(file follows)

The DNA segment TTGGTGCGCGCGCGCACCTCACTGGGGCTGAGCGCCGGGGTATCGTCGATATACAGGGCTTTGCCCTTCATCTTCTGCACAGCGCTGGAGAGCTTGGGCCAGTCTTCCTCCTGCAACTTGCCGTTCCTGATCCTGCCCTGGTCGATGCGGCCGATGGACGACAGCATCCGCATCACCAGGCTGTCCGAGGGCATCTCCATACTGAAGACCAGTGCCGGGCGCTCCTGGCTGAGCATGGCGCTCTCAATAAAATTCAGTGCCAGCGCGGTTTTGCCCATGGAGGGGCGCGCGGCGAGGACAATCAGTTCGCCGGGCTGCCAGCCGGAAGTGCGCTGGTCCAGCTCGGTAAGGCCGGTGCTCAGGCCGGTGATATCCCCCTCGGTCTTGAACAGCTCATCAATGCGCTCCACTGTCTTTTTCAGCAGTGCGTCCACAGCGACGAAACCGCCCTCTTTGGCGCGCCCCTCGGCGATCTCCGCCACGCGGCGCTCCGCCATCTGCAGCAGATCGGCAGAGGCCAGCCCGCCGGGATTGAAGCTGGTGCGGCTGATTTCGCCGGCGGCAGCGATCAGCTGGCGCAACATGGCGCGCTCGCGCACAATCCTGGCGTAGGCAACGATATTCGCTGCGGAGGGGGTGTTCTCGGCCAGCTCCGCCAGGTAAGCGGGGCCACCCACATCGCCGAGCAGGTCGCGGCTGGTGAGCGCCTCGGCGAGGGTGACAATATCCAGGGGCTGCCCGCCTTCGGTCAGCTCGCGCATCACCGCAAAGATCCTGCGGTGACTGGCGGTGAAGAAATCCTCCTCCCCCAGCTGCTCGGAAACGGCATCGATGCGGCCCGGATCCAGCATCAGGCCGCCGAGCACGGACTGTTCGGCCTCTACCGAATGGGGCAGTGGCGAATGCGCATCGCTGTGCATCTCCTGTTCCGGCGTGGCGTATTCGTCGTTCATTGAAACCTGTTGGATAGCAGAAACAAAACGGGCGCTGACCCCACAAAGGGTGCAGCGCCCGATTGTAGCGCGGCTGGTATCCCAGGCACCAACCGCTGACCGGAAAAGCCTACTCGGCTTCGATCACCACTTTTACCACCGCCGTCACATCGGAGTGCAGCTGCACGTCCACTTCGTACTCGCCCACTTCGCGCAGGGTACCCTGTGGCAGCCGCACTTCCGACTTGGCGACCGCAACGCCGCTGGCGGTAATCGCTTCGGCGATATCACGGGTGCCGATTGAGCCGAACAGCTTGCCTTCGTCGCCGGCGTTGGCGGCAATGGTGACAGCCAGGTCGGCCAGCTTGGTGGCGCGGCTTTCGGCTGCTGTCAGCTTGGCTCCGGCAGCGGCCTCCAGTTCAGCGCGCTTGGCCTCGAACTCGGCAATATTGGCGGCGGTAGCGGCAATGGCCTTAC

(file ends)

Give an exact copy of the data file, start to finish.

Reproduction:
The DNA segment TTGGTGCGCGCGCGCACCTCACTGGGGCTGAGCGCCGGGGTATCGTCGATATACAGGGCTTTGCCCTTCATCTTCTGCACAGCGCTGGAGAGCTTGGGCCAGTCTTCCTCCTGCAACTTGCCGTTCCTGATCCTGCCCTGGTCGATGCGGCCGATGGACGACAGCATCCGCATCACCAGGCTGTCCGAGGGCATCTCCATACTGAAGACCAGTGCCGGGCGCTCCTGGCTGAGCATGGCGCTCTCAATAAAATTCAGTGCCAGCGCGGTTTTGCCCATGGAGGGGCGCGCGGCGAGGACAATCAGTTCGCCGGGCTGCCAGCCGGAAGTGCGCTGGTCCAGCTCGGTAAGGCCGGTGCTCAGGCCGGTGATATCCCCCTCGGTCTTGAACAGCTCATCAATGCGCTCCACTGTCTTTTTCAGCAGTGCGTCCACAGCGACGAAACCGCCCTCTTTGGCGCGCCCCTCGGCGATCTCCGCCACGCGGCGCTCCGCCATCTGCAGCAGATCGGCAGAGGCCAGCCCGCCGGGATTGAAGCTGGTGCGGCTGATTTCGCCGGCGGCAGCGATCAGCTGGCGCAACATGGCGCGCTCGCGCACAATCCTGGCGTAGGCAACGATATTCGCTGCGGAGGGGGTGTTCTCGGCCAGCTCCGCCAGGTAAGCGGGGCCACCCACATCGCCGAGCAGGTCGCGGCTGGTGAGCGCCTCGGCGAGGGTGACAATATCCAGGGGCTGCCCGCCTTCGGTCAGCTCGCGCATCACCGCAAAGATCCTGCGGTGACTGGCGGTGAAGAAATCCTCCTCCCCCAGCTGCTCGGAAACGGCATCGATGCGGCCCGGATCCAGCATCAGGCCGCCGAGCACGGACTGTTCGGCCTCTACCGAATGGGGCAGTGGCGAATGCGCATCGCTGTGCATCTCCTGTTCCGGCGTGGCGTATTCGTCGTTCATTGAAACCTGTTGGATAGCAGAAACAAAACGGGCGCTGACCCCACAAAGGGTGCAGCGCCCGATTGTAGCGCGGCTGGTATCCCAGGCACCAACCGCTGACCGGAAAAGCCTACTCGGCTTCGATCACCACTTTTACCACCGCCGTCACATCGGAGTGCAGCTGCACGTCCACTTCGTACTCGCCCACTTCGCGCAGGGTACCCTGTGGCAGCCGCACTTCCGACTTGGCGACCGCAACGCCGCTGGCGGTAATCGCTTCGGCGATATCACGGGTGCCGATTGAGCCGAACAGCTTGCCTTCGTCGCCGGCGTTGGCGGCAATGGTGACAGCCAGGTCGGCCAGCTTGGTGGCGCGGCTTTCGGCTGCTGTCAGCTTGGCTCCGGCAGCGGCCTCCAGTTCAGCGCGCTTGGCCTCGAACTCGGCAATATTGGCGGCGGTAGCGGCAATGGCCTTAC